Book Review: The Alchemist by Paulo Coelho


Alhambra, Granada, Spain.  Suggested reading: Joel Osteen: Enlarging the Circle of Love

Book review by Nasir Gondal MD, Medical Oncologist, New York, USA

A dear friend of mine was planning to go to Spain. We exchanged some notes and he wanted me to read this book. In a few days the book arrived in the mail.

I had not heard about the book or the author before. My daughter had. The book has been sold more than 30 million copies. It has the Guinness World Record of being the most translated book by a living author.

The original book is in Portuguese and the writer is Paulo Coelho, a Brazilian. Traveling through Andalusia, he found his calling to be a writer. He never looked back.

What a book! It is easy and quick to read. It reminded me of the Tales of Alhambra by Washington Irving.  Old folklore stories retold by Irving talk about the lives of Andalusians. Long after the Moors were gone, there was still a fascination with them. They were thought to posses secret powers, left hidden secrets and had the power to converse with nature at a different level.

This book, the Al Chemist, takes that fascination to another level. It takes a young ambitious Andalusian shepherd, Santiago across the sea to Tangier, and then ultimately to the Pyramids.

Santiago, a shepherd by choice, wants to see the world. He loves to read books but is full of innate wisdom and learns from the nature and surroundings. He longs to see the girl he saw once and spends the whole year to get back to her. On the way destiny takes him on another path. He stumbles into a fortune teller and a self proclaimed king. He is told that he has to find his personal path and a hidden treasure is waiting for him at the Pyramids.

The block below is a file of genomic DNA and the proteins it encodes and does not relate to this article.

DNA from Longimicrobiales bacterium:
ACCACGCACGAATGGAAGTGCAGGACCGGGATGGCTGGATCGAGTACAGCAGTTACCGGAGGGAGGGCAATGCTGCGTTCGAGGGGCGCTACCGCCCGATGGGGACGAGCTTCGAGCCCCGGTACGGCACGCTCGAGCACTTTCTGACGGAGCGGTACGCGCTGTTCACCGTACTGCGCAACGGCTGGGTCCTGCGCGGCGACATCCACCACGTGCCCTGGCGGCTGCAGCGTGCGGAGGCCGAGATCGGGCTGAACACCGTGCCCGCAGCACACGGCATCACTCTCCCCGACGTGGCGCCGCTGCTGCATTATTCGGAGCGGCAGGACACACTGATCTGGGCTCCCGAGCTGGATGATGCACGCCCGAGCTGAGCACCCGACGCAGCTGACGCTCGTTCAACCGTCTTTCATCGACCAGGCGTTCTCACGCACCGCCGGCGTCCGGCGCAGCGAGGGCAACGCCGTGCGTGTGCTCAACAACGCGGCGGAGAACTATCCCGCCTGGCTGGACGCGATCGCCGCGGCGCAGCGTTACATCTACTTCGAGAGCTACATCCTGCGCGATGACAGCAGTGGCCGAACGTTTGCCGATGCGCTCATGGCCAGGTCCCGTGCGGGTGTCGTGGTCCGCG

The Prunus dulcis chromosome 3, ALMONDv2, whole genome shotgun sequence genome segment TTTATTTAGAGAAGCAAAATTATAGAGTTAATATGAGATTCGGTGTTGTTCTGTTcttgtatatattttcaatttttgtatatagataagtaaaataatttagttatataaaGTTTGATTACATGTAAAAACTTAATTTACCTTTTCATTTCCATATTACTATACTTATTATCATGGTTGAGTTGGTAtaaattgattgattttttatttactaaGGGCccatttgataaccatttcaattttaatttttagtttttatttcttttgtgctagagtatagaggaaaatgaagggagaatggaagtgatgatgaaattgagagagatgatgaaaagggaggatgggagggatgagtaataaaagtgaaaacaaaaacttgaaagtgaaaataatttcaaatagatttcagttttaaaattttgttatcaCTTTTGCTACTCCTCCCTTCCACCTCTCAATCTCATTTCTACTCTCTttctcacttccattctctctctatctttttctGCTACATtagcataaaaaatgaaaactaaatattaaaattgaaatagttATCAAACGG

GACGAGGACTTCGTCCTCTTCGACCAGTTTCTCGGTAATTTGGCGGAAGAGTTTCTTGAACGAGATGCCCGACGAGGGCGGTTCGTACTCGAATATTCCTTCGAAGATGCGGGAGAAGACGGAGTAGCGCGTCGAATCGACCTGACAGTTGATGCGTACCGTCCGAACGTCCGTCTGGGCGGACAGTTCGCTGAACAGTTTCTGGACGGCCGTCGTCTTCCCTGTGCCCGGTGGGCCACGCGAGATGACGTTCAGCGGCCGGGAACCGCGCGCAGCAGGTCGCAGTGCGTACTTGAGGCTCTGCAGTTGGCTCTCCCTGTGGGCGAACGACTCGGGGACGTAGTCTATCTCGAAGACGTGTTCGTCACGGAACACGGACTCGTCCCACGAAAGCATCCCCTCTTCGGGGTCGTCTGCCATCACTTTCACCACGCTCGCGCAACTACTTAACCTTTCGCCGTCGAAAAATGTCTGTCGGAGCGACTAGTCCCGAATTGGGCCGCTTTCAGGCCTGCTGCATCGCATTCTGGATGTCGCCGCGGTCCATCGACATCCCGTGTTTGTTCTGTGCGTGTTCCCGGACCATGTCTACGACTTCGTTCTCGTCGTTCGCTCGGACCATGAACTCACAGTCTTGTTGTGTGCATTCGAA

Taught to watch for the signs and omens, he embarks on a journey which takes him to far away lands, where he has failures and successes. He experiences closely the realities of life, learns from his own intuitions, masters new trades, helps others find their personal paths, travels across the desert, earns the trust of Arab chieftains, and finds the love of his life in Fatima, a girl of the oasis.

Although being sought by a fellow traveler, it is Santiago who wins the heart of the the Al Chemist, a bicentenarian living in the oasis,  who knows the art of turning lead into gold. The Al Chemist is convinced of the boys earnestness of desire, accompanies him through rest of the turbulent journey, and ultimately helps him reach the Pyramids, where the boy has to find his hidden treasure alone.

It is here, that he finds out the true meaning of treasure. It was always within his possession. He just have to go back and get it.

Highly symbolic, it tells the story of a relatively modern time, just one hundred year old, in a language of early post-Moorish era.

It is the story of finding one’s calling and as it says, when you are about to realizing your Personal Legend, the whole world conspires to help you.

You feel like you are reading a tale out of Arabian Nights, Alif Laila,

The popularity of the book tells me that in this day and age of artificial wisdom, there is still a longing rustic stories told in the simple language of heart.

Reading it took me back to my trip to Spain. You can read more about that in my future posts.


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